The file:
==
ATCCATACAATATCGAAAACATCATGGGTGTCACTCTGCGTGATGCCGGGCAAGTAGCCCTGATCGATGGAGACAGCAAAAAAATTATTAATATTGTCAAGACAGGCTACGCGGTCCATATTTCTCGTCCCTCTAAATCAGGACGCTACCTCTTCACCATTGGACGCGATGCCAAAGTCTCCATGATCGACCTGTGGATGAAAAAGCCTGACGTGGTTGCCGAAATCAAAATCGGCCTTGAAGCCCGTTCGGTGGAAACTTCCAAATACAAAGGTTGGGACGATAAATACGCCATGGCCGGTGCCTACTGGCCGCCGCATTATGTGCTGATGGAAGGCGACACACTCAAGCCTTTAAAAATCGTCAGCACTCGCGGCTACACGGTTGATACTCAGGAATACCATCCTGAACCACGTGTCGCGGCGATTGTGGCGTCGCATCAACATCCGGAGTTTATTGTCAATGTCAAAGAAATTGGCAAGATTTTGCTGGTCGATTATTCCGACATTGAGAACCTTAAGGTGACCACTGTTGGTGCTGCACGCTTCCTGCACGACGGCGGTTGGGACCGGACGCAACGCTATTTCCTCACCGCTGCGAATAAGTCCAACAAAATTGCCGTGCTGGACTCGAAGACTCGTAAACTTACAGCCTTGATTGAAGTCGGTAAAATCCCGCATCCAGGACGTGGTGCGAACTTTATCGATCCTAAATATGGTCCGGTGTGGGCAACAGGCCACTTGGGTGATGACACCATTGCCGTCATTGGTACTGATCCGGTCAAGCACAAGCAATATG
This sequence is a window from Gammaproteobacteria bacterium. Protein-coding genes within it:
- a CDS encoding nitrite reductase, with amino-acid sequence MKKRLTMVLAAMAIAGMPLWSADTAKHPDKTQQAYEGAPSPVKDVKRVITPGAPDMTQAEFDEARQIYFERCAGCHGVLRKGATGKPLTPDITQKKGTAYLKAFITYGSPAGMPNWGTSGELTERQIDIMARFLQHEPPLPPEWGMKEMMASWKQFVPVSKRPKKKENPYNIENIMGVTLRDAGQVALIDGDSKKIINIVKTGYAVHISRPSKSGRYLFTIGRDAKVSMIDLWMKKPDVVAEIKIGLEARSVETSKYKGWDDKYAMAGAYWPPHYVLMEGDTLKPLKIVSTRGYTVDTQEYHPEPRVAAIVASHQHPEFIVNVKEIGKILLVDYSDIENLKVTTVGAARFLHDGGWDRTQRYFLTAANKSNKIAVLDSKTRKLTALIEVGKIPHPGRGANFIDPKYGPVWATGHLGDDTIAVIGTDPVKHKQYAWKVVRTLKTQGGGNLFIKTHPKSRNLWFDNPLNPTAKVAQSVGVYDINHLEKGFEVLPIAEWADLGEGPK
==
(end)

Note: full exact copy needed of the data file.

ATCCATACAATATCGAAAACATCATGGGTGTCACTCTGCGTGATGCCGGGCAAGTAGCCCTGATCGATGGAGACAGCAAAAAAATTATTAATATTGTCAAGACAGGCTACGCGGTCCATATTTCTCGTCCCTCTAAATCAGGACGCTACCTCTTCACCATTGGACGCGATGCCAAAGTCTCCATGATCGACCTGTGGATGAAAAAGCCTGACGTGGTTGCCGAAATCAAAATCGGCCTTGAAGCCCGTTCGGTGGAAACTTCCAAATACAAAGGTTGGGACGATAAATACGCCATGGCCGGTGCCTACTGGCCGCCGCATTATGTGCTGATGGAAGGCGACACACTCAAGCCTTTAAAAATCGTCAGCACTCGCGGCTACACGGTTGATACTCAGGAATACCATCCTGAACCACGTGTCGCGGCGATTGTGGCGTCGCATCAACATCCGGAGTTTATTGTCAATGTCAAAGAAATTGGCAAGATTTTGCTGGTCGATTATTCCGACATTGAGAACCTTAAGGTGACCACTGTTGGTGCTGCACGCTTCCTGCACGACGGCGGTTGGGACCGGACGCAACGCTATTTCCTCACCGCTGCGAATAAGTCCAACAAAATTGCCGTGCTGGACTCGAAGACTCGTAAACTTACAGCCTTGATTGAAGTCGGTAAAATCCCGCATCCAGGACGTGGTGCGAACTTTATCGATCCTAAATATGGTCCGGTGTGGGCAACAGGCCACTTGGGTGATGACACCATTGCCGTCATTGGTACTGATCCGGTCAAGCACAAGCAATATG
This sequence is a window from Gammaproteobacteria bacterium. Protein-coding genes within it:
- a CDS encoding nitrite reductase, with amino-acid sequence MKKRLTMVLAAMAIAGMPLWSADTAKHPDKTQQAYEGAPSPVKDVKRVITPGAPDMTQAEFDEARQIYFERCAGCHGVLRKGATGKPLTPDITQKKGTAYLKAFITYGSPAGMPNWGTSGELTERQIDIMARFLQHEPPLPPEWGMKEMMASWKQFVPVSKRPKKKENPYNIENIMGVTLRDAGQVALIDGDSKKIINIVKTGYAVHISRPSKSGRYLFTIGRDAKVSMIDLWMKKPDVVAEIKIGLEARSVETSKYKGWDDKYAMAGAYWPPHYVLMEGDTLKPLKIVSTRGYTVDTQEYHPEPRVAAIVASHQHPEFIVNVKEIGKILLVDYSDIENLKVTTVGAARFLHDGGWDRTQRYFLTAANKSNKIAVLDSKTRKLTALIEVGKIPHPGRGANFIDPKYGPVWATGHLGDDTIAVIGTDPVKHKQYAWKVVRTLKTQGGGNLFIKTHPKSRNLWFDNPLNPTAKVAQSVGVYDINHLEKGFEVLPIAEWADLGEGPK